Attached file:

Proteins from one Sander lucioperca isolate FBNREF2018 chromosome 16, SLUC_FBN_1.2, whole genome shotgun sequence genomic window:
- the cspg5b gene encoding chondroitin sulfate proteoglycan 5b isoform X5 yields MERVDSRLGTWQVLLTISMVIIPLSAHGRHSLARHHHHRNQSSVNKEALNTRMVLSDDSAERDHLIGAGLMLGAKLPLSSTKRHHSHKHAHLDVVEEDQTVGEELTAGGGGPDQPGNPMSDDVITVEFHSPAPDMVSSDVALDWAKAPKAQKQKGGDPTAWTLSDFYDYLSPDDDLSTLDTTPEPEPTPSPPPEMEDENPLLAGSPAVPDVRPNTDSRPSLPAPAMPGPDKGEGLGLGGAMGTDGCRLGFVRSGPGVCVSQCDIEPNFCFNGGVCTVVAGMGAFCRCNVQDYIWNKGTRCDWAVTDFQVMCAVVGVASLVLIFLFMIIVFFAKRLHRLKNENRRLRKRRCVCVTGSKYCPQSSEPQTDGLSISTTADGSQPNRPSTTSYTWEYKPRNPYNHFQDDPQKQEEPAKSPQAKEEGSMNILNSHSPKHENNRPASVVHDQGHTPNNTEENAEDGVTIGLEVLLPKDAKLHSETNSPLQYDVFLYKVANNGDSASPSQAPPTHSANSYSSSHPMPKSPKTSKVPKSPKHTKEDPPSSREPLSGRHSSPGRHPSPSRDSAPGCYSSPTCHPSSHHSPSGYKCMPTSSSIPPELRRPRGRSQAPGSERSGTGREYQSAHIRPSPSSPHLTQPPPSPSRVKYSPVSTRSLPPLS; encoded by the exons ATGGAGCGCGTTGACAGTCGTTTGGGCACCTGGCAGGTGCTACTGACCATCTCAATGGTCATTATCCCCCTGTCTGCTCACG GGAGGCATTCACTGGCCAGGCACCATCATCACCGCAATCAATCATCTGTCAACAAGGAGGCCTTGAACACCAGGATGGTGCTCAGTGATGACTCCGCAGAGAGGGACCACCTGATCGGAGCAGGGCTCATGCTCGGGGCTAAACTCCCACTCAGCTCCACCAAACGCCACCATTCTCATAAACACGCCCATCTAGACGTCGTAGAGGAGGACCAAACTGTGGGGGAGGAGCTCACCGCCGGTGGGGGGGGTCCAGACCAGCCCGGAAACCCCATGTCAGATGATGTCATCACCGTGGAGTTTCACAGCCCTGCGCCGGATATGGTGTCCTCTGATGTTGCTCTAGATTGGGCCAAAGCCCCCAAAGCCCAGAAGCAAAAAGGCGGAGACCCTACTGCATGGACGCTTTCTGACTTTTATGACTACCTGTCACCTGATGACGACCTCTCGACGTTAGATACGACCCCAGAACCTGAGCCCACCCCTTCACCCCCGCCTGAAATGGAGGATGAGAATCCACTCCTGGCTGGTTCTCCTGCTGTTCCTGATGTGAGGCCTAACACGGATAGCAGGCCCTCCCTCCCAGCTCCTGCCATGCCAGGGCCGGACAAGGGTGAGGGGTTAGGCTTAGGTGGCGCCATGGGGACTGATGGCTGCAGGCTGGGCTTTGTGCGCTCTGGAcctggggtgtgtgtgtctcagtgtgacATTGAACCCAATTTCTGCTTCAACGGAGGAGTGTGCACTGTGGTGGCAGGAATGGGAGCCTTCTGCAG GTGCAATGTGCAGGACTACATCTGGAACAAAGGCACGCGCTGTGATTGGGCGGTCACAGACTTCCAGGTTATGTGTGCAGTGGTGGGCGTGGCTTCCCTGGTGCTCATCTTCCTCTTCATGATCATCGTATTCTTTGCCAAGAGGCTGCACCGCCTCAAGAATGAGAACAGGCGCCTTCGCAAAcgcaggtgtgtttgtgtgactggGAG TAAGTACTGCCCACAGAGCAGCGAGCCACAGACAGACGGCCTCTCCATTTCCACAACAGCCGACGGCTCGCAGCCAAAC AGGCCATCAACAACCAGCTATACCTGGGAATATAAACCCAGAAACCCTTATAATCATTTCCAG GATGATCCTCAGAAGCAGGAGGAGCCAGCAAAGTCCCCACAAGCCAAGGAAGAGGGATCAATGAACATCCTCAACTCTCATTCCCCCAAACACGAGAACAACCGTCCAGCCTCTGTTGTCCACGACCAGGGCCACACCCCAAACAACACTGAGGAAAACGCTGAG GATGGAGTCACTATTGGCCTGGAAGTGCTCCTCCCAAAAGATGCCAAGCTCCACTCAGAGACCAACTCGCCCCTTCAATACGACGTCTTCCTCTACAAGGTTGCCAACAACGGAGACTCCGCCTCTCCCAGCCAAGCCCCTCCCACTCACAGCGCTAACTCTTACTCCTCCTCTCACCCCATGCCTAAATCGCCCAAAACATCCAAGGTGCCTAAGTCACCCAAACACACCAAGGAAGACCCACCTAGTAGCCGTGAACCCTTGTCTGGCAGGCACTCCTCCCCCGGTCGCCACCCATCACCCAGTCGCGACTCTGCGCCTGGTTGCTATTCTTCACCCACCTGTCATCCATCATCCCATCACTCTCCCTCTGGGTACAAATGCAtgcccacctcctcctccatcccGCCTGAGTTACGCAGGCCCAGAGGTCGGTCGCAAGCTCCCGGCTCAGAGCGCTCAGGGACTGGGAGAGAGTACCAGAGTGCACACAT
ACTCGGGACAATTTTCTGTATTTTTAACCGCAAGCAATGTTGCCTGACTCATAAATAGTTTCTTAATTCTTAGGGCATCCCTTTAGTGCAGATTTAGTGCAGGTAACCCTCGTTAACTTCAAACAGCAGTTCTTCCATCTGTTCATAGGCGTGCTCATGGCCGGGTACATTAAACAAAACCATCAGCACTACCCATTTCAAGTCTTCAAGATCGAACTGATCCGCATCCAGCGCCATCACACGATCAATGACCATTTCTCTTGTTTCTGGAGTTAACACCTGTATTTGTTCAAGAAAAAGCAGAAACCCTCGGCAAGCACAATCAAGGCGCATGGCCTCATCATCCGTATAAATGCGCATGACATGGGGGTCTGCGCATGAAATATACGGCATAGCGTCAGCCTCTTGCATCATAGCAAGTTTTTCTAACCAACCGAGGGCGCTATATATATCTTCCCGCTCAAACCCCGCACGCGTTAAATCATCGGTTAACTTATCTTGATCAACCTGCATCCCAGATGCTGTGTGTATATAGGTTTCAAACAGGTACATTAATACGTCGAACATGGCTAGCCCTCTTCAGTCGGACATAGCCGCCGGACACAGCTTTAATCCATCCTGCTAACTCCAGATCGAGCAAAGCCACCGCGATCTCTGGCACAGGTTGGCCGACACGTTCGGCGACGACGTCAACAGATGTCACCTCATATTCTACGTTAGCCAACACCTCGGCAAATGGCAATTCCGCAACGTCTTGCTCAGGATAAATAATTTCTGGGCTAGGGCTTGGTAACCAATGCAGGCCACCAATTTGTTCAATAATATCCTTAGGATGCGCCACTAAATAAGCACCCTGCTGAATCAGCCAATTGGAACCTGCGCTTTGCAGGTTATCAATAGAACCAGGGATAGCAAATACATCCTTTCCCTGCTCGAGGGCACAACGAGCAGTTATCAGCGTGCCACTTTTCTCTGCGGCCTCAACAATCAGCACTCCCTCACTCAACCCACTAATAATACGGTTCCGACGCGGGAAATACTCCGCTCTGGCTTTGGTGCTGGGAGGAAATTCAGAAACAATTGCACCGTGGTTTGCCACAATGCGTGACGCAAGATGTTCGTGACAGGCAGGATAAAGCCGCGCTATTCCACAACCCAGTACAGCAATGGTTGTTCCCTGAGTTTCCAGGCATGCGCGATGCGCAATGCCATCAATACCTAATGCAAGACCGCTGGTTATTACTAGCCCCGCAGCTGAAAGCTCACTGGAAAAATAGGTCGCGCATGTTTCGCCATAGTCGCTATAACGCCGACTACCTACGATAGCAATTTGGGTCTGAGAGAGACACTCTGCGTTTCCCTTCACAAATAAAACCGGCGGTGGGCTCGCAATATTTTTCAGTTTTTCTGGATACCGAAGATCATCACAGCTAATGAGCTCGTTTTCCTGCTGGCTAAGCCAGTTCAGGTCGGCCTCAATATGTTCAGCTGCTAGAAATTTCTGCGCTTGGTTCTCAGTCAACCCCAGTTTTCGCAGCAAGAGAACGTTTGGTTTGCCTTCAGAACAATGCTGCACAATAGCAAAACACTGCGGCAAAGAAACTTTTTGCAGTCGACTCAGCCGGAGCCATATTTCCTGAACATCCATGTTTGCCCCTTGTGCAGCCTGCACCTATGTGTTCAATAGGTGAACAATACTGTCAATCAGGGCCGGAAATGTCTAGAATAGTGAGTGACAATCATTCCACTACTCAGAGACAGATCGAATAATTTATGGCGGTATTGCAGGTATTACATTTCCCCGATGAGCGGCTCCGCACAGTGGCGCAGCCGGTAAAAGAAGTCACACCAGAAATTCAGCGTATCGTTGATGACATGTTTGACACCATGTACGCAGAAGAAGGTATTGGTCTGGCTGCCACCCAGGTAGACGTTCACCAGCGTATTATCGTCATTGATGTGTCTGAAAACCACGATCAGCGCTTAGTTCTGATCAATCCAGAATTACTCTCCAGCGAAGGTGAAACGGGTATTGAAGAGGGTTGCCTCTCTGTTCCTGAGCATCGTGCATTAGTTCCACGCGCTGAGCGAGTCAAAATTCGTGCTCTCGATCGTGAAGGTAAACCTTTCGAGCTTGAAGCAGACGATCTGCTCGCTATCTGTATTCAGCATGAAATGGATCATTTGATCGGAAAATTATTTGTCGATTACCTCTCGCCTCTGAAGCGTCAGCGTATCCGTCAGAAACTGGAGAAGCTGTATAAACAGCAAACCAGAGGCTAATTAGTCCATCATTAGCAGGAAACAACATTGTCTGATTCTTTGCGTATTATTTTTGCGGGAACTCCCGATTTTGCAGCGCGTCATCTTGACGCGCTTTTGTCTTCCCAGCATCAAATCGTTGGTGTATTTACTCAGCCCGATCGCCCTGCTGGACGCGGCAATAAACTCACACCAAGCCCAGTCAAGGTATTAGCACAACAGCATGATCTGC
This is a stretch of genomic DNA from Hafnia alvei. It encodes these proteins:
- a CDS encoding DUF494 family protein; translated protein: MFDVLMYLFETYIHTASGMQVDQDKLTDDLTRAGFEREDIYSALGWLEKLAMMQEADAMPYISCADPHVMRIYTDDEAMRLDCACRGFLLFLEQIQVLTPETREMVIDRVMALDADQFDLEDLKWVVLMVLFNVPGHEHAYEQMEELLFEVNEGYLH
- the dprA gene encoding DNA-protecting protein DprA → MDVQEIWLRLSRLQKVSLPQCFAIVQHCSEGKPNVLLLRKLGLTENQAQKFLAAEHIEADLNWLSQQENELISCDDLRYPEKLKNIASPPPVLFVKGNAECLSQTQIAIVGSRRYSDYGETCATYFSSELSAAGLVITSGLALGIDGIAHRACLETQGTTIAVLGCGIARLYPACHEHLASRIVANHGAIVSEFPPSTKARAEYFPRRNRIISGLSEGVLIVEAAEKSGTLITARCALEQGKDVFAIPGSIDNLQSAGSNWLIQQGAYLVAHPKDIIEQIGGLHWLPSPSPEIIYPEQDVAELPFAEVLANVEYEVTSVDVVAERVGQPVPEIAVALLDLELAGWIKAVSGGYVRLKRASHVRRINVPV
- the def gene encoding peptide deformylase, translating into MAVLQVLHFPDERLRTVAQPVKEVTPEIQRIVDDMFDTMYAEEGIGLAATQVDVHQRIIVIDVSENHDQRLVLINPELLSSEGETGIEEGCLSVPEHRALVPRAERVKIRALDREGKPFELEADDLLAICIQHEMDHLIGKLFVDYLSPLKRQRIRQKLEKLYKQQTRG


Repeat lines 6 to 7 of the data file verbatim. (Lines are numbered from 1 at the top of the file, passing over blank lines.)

- the dprA gene encoding DNA-protecting protein DprA → MDVQEIWLRLSRLQKVSLPQCFAIVQHCSEGKPNVLLLRKLGLTENQAQKFLAAEHIEADLNWLSQQENELISCDDLRYPEKLKNIASPPPVLFVKGNAECLSQTQIAIVGSRRYSDYGETCATYFSSELSAAGLVITSGLALGIDGIAHRACLETQGTTIAVLGCGIARLYPACHEHLASRIVANHGAIVSEFPPSTKARAEYFPRRNRIISGLSEGVLIVEAAEKSGTLITARCALEQGKDVFAIPGSIDNLQSAGSNWLIQQGAYLVAHPKDIIEQIGGLHWLPSPSPEIIYPEQDVAELPFAEVLANVEYEVTSVDVVAERVGQPVPEIAVALLDLELAGWIKAVSGGYVRLKRASHVRRINVPV
- the def gene encoding peptide deformylase, translating into MAVLQVLHFPDERLRTVAQPVKEVTPEIQRIVDDMFDTMYAEEGIGLAATQVDVHQRIIVIDVSENHDQRLVLINPELLSSEGETGIEEGCLSVPEHRALVPRAERVKIRALDREGKPFELEADDLLAICIQHEMDHLIGKLFVDYLSPLKRQRIRQKLEKLYKQQTRG